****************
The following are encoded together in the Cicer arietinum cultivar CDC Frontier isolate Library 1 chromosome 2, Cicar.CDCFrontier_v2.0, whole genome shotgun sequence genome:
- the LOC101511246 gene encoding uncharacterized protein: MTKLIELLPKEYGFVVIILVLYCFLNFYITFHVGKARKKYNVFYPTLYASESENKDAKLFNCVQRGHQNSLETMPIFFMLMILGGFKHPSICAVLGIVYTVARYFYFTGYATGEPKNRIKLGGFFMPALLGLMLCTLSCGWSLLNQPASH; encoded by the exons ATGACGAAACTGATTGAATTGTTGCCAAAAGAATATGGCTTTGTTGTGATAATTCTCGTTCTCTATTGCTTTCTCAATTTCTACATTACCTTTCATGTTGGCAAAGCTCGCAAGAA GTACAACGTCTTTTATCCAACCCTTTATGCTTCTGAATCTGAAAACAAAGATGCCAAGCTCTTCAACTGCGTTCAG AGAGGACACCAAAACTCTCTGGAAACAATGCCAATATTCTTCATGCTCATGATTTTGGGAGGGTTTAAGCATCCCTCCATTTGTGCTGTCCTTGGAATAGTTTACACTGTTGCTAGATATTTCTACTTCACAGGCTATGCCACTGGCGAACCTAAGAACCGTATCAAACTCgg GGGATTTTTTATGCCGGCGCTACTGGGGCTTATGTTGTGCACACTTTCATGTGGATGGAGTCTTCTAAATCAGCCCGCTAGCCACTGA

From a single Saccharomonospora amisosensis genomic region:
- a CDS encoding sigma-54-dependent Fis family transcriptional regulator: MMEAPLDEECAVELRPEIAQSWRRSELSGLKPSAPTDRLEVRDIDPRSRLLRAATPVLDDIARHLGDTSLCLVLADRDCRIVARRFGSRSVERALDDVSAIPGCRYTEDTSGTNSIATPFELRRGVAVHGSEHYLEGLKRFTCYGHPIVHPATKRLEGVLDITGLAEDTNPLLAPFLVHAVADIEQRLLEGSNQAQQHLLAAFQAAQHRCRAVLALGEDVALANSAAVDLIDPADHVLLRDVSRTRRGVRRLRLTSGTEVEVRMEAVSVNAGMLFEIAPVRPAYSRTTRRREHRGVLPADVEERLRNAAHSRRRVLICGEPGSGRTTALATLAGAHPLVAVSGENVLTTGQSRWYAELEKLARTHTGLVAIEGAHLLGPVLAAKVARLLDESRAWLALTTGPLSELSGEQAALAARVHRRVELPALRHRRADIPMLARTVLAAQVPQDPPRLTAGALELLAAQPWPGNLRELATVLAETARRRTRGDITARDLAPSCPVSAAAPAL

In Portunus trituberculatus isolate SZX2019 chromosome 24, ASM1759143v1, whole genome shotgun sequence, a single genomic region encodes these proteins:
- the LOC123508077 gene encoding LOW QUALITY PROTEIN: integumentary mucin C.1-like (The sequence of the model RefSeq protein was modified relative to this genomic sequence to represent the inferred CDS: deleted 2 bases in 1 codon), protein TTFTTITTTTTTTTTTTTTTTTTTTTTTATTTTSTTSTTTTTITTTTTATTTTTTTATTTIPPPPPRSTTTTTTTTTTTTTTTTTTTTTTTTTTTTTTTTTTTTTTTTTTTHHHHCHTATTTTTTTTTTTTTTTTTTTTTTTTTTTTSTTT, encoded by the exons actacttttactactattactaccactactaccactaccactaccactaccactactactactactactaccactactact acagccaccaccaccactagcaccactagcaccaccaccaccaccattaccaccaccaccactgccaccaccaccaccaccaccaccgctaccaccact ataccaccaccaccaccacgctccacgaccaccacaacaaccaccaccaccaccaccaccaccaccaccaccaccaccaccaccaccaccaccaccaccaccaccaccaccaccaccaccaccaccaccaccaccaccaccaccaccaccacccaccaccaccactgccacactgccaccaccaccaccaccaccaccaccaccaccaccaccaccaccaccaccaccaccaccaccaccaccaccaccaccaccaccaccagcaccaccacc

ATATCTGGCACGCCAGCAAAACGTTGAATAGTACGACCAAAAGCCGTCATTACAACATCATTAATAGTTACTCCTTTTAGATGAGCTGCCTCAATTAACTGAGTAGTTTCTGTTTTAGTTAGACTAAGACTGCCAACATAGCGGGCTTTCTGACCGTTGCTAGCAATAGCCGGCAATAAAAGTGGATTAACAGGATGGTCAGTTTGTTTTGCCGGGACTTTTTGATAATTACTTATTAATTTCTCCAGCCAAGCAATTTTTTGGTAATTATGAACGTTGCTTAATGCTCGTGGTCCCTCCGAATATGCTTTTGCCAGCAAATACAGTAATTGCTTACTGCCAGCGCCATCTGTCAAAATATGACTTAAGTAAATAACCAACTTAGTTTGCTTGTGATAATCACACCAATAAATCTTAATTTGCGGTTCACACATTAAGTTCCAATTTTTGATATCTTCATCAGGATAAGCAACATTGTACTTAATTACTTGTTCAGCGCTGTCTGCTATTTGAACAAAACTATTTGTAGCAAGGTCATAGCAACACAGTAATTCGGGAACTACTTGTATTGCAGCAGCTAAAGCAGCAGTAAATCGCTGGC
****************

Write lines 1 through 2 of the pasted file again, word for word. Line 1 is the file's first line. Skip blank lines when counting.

The following are encoded together in the Cicer arietinum cultivar CDC Frontier isolate Library 1 chromosome 2, Cicar.CDCFrontier_v2.0, whole genome shotgun sequence genome:
- the LOC101511246 gene encoding uncharacterized protein: MTKLIELLPKEYGFVVIILVLYCFLNFYITFHVGKARKKYNVFYPTLYASESENKDAKLFNCVQRGHQNSLETMPIFFMLMILGGFKHPSICAVLGIVYTVARYFYFTGYATGEPKNRIKLGGFFMPALLGLMLCTLSCGWSLLNQPASH; encoded by the exons ATGACGAAACTGATTGAATTGTTGCCAAAAGAATATGGCTTTGTTGTGATAATTCTCGTTCTCTATTGCTTTCTCAATTTCTACATTACCTTTCATGTTGGCAAAGCTCGCAAGAA GTACAACGTCTTTTATCCAACCCTTTATGCTTCTGAATCTGAAAACAAAGATGCCAAGCTCTTCAACTGCGTTCAG AGAGGACACCAAAACTCTCTGGAAACAATGCCAATATTCTTCATGCTCATGATTTTGGGAGGGTTTAAGCATCCCTCCATTTGTGCTGTCCTTGGAATAGTTTACACTGTTGCTAGATATTTCTACTTCACAGGCTATGCCACTGGCGAACCTAAGAACCGTATCAAACTCgg GGGATTTTTTATGCCGGCGCTACTGGGGCTTATGTTGTGCACACTTTCATGTGGATGGAGTCTTCTAAATCAGCCCGCTAGCCACTGA